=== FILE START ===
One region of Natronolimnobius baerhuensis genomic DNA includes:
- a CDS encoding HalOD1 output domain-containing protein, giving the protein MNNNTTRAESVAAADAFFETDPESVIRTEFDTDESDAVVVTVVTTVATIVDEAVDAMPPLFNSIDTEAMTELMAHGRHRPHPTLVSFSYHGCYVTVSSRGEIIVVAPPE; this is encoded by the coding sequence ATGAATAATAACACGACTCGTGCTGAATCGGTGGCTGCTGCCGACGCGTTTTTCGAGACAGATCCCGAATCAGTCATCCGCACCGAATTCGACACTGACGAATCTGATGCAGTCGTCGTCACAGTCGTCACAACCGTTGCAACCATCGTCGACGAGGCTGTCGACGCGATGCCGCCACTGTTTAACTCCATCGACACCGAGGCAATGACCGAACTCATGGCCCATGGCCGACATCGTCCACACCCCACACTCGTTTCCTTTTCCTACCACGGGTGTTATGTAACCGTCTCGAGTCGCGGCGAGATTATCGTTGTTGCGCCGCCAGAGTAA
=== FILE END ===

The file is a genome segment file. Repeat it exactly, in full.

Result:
One region of Natronolimnobius baerhuensis genomic DNA includes:
- a CDS encoding HalOD1 output domain-containing protein, giving the protein MNNNTTRAESVAAADAFFETDPESVIRTEFDTDESDAVVVTVVTTVATIVDEAVDAMPPLFNSIDTEAMTELMAHGRHRPHPTLVSFSYHGCYVTVSSRGEIIVVAPPE; this is encoded by the coding sequence ATGAATAATAACACGACTCGTGCTGAATCGGTGGCTGCTGCCGACGCGTTTTTCGAGACAGATCCCGAATCAGTCATCCGCACCGAATTCGACACTGACGAATCTGATGCAGTCGTCGTCACAGTCGTCACAACCGTTGCAACCATCGTCGACGAGGCTGTCGACGCGATGCCGCCACTGTTTAACTCCATCGACACCGAGGCAATGACCGAACTCATGGCCCATGGCCGACATCGTCCACACCCCACACTCGTTTCCTTTTCCTACCACGGGTGTTATGTAACCGTCTCGAGTCGCGGCGAGATTATCGTTGTTGCGCCGCCAGAGTAA